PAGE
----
Meeting: Prairie Meadows holds a thoroughbred meet from early through the beginning of September, and a quarter horse meet from mid-August until early October. Though there is overlap between the two meets in August and September, the race dates are kept separate. The main event of the thoroughbred meet is the Grade 3, $300,000 Cornhusker Handicap for older horses, which shares the same card as the Grade 3, $20,000 Iowa Oaks and $200,000 Iowa Derby for 3-year-old fillies and 3-year-olds, respectively. The day is the richest day of racing at Prairie Meadows, but is rivaled by another card at the end of the meet that boasts seven stakes races for Iowa-breds. The quarter horse meet also has many lucrative stakes races for open company and Iowa-breds alike, led by the Grade 3 Valley Junction Futurity for 2-year-olds. Racing at Prairie Meadows is conducted exclusively on dirt.
History: Upon the legalization of parimutuel betting in Iowa in 1983, Prairie Meadows received a license to operate a horse racing facility in 1984. Groundbreaking at the site did not occur for another three years, and it wasn’t until 1989 that Prairie Meadows held its inaugural race meet. The first few years were turbulent, and the track was forced to declare bankruptcy in 1991. A complete resuscitation of racing at Prairie Meadows began in 1994, when the track was permitted to install slot machines, and was further bolstered in 2004 when table games were OK’d at the facility. Due to the popularity of its casino activities, a $60 million expansion began in September 2005. Prairie Meadows is owned by Polk County and is operated by a local, non-profit board of directors. The revenue generated by Prairie Meadows is given to community projects in the Des Moines area. The track is also famous for hosting races for unusual species, including ostriches, zebras, and camels.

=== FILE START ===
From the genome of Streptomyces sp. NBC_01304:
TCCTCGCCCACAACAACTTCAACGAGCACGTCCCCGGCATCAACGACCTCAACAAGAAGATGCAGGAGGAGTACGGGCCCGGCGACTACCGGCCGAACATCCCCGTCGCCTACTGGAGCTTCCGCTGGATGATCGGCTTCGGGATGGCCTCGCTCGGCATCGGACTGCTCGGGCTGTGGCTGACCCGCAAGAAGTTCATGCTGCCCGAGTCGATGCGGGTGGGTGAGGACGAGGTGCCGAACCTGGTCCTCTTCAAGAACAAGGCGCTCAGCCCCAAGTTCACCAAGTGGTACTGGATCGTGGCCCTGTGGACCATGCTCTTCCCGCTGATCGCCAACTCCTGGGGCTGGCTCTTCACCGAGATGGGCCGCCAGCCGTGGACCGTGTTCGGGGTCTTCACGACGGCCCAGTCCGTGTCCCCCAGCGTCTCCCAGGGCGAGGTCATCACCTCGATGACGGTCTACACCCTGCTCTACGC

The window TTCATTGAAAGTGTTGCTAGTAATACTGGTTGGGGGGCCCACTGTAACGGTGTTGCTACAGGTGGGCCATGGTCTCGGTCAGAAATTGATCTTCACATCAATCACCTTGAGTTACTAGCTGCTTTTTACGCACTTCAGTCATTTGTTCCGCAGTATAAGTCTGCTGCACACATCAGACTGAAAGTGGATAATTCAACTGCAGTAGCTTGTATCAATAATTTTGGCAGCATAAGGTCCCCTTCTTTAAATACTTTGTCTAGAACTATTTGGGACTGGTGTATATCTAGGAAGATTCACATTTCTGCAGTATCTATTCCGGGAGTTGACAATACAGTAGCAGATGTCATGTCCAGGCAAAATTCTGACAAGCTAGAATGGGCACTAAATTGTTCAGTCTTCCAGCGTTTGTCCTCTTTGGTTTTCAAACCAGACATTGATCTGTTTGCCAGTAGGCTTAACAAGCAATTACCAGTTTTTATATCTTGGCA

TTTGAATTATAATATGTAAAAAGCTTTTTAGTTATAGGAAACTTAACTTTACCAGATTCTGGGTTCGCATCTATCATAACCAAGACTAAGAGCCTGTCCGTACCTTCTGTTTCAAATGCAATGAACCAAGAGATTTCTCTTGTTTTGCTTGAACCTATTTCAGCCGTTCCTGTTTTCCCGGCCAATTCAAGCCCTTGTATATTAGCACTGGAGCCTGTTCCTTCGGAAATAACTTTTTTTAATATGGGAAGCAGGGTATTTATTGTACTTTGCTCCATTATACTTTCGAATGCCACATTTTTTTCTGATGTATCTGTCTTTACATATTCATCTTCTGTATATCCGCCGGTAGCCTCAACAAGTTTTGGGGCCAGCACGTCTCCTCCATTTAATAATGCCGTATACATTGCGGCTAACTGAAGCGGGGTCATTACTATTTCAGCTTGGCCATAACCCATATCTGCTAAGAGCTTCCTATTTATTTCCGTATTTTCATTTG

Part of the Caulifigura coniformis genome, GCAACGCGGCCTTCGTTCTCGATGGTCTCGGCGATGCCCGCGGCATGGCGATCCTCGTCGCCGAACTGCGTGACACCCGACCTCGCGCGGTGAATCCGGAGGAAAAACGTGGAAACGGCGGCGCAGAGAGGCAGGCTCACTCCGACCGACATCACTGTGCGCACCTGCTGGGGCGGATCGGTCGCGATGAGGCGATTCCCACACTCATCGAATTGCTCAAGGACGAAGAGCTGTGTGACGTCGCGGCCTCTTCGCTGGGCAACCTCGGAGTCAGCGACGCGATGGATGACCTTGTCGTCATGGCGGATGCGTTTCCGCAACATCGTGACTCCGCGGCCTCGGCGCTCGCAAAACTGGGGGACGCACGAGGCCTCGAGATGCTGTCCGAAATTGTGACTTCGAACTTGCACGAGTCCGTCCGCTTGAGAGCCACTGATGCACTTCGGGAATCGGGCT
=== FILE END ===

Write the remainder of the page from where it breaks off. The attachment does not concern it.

Facilities: Prairie Meadows has an on-site casino with 1,900 slot machines and table games, including poker, roulette, and blackjack. The track also has a 1,200-seat concert hall known as “The Meadows,” and a sports betting facility was opened in 2019. The racetrack is a one-mile dirt oval with a chute for quarter horses.